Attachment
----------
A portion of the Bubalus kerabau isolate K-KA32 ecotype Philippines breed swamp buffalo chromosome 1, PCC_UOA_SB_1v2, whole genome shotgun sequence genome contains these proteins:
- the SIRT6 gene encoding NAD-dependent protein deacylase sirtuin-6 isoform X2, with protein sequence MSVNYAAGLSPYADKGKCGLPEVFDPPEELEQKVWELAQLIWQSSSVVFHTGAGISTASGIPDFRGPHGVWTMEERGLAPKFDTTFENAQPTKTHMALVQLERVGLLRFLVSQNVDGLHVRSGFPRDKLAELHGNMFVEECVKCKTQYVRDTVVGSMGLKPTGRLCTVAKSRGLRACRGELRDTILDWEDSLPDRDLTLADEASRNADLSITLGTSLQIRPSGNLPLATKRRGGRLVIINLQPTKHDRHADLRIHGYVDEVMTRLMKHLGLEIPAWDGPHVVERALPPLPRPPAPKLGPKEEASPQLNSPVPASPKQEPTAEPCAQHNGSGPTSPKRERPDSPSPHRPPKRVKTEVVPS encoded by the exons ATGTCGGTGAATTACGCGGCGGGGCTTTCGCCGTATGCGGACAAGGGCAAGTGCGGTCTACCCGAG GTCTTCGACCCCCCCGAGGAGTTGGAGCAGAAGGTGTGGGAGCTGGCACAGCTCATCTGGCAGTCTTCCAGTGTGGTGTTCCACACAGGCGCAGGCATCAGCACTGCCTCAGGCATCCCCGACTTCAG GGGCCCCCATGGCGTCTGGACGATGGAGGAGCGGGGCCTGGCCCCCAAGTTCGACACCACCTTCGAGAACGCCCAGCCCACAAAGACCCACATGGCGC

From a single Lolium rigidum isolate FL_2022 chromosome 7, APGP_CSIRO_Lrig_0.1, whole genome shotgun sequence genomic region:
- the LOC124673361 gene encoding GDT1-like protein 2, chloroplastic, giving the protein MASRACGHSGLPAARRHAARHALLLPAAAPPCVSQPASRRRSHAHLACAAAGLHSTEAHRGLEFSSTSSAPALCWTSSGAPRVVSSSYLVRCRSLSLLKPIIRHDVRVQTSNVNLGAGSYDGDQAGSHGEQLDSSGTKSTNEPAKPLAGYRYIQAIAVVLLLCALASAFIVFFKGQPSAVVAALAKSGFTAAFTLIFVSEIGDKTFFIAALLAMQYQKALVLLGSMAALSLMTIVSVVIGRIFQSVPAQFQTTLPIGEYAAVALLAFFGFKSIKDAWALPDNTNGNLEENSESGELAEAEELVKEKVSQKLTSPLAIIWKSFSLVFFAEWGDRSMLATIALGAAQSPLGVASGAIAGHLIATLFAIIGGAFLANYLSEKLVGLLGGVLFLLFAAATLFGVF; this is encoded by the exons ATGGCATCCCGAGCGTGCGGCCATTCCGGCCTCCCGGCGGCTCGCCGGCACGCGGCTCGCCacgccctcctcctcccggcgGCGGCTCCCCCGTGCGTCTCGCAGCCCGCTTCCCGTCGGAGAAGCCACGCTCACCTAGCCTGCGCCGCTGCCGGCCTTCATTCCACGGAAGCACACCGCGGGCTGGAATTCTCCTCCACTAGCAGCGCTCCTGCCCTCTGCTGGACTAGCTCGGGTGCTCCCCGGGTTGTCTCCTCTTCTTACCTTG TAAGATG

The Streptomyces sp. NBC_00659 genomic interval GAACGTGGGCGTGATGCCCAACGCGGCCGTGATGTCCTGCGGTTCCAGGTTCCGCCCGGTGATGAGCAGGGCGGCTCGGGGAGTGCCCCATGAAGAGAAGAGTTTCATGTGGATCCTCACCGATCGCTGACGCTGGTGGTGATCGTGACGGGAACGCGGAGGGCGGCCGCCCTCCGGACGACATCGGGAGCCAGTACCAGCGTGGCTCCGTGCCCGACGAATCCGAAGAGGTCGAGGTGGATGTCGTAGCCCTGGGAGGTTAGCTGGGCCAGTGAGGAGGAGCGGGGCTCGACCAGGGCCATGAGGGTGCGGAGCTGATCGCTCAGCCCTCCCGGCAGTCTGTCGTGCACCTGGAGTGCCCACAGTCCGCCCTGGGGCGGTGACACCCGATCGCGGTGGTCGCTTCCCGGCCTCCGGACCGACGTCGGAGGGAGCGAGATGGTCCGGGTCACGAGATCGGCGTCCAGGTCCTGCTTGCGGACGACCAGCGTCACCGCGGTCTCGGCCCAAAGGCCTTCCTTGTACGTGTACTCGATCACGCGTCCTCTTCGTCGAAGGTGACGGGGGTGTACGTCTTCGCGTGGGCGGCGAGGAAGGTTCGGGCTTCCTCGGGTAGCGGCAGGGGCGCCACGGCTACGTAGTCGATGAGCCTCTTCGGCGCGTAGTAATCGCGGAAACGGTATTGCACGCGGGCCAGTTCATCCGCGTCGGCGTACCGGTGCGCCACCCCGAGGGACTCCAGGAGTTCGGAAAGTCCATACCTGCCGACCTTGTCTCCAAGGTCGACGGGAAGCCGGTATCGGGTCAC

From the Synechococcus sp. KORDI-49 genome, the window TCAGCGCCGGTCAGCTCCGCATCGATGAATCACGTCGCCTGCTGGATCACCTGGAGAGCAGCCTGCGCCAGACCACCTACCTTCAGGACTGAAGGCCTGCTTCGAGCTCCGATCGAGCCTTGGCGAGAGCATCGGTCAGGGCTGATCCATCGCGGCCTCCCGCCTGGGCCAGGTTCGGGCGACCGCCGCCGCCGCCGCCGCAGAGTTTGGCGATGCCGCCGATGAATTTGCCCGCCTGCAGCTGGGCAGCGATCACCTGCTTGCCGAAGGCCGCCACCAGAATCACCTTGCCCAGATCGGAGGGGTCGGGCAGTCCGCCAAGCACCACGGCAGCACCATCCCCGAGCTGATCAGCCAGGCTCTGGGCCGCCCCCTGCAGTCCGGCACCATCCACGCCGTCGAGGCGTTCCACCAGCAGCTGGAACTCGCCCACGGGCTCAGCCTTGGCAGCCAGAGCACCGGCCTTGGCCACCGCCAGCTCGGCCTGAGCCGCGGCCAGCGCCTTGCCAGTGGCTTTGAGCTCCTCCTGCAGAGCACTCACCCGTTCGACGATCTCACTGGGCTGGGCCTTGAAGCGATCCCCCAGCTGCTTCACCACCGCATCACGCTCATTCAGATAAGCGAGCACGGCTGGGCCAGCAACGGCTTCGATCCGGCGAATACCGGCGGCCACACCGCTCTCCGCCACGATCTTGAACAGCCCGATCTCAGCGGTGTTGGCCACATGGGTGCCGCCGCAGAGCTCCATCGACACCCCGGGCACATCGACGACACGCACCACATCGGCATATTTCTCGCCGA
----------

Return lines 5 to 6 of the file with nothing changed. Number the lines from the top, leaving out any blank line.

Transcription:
The Streptomyces sp. NBC_00659 genomic interval GAACGTGGGCGTGATGCCCAACGCGGCCGTGATGTCCTGCGGTTCCAGGTTCCGCCCGGTGATGAGCAGGGCGGCTCGGGGAGTGCCCCATGAAGAGAAGAGTTTCATGTGGATCCTCACCGATCGCTGACGCTGGTGGTGATCGTGACGGGAACGCGGAGGGCGGCCGCCCTCCGGACGACATCGGGAGCCAGTACCAGCGTGGCTCCGTGCCCGACGAATCCGAAGAGGTCGAGGTGGATGTCGTAGCCCTGGGAGGTTAGCTGGGCCAGTGAGGAGGAGCGGGGCTCGACCAGGGCCATGAGGGTGCGGAGCTGATCGCTCAGCCCTCCCGGCAGTCTGTCGTGCACCTGGAGTGCCCACAGTCCGCCCTGGGGCGGTGACACCCGATCGCGGTGGTCGCTTCCCGGCCTCCGGACCGACGTCGGAGGGAGCGAGATGGTCCGGGTCACGAGATCGGCGTCCAGGTCCTGCTTGCGGACGACCAGCGTCACCGCGGTCTCGGCCCAAAGGCCTTCCTTGTACGTGTACTCGATCACGCGTCCTCTTCGTCGAAGGTGACGGGGGTGTACGTCTTCGCGTGGGCGGCGAGGAAGGTTCGGGCTTCCTCGGGTAGCGGCAGGGGCGCCACGGCTACGTAGTCGATGAGCCTCTTCGGCGCGTAGTAATCGCGGAAACGGTATTGCACGCGGGCCAGTTCATCCGCGTCGGCGTACCGGTGCGCCACCCCGAGGGACTCCAGGAGTTCGGAAAGTCCATACCTGCCGACCTTGTCTCCAAGGTCGACGGGAAGCCGGTATCGGGTCAC

From the Synechococcus sp. KORDI-49 genome, the window TCAGCGCCGGTCAGCTCCGCATCGATGAATCACGTCGCCTGCTGGATCACCTGGAGAGCAGCCTGCGCCAGACCACCTACCTTCAGGACTGAAGGCCTGCTTCGAGCTCCGATCGAGCCTTGGCGAGAGCATCGGTCAGGGCTGATCCATCGCGGCCTCCCGCCTGGGCCAGGTTCGGGCGACCGCCGCCGCCGCCGCCGCAGAGTTTGGCGATGCCGCCGATGAATTTGCCCGCCTGCAGCTGGGCAGCGATCACCTGCTTGCCGAAGGCCGCCACCAGAATCACCTTGCCCAGATCGGAGGGGTCGGGCAGTCCGCCAAGCACCACGGCAGCACCATCCCCGAGCTGATCAGCCAGGCTCTGGGCCGCCCCCTGCAGTCCGGCACCATCCACGCCGTCGAGGCGTTCCACCAGCAGCTGGAACTCGCCCACGGGCTCAGCCTTGGCAGCCAGAGCACCGGCCTTGGCCACCGCCAGCTCGGCCTGAGCCGCGGCCAGCGCCTTGCCAGTGGCTTTGAGCTCCTCCTGCAGAGCACTCACCCGTTCGACGATCTCACTGGGCTGGGCCTTGAAGCGATCCCCCAGCTGCTTCACCACCGCATCACGCTCATTCAGATAAGCGAGCACGGCTGGGCCAGCAACGGCTTCGATCCGGCGAATACCGGCGGCCACACCGCTCTCCGCCACGATCTTGAACAGCCCGATCTCAGCGGTGTTGGCCACATGGGTGCCGCCGCAGAGCTCCATCGACACCCCGGGCACATCGACGACACGCACCACATCGGCATATTTCTCGCCGA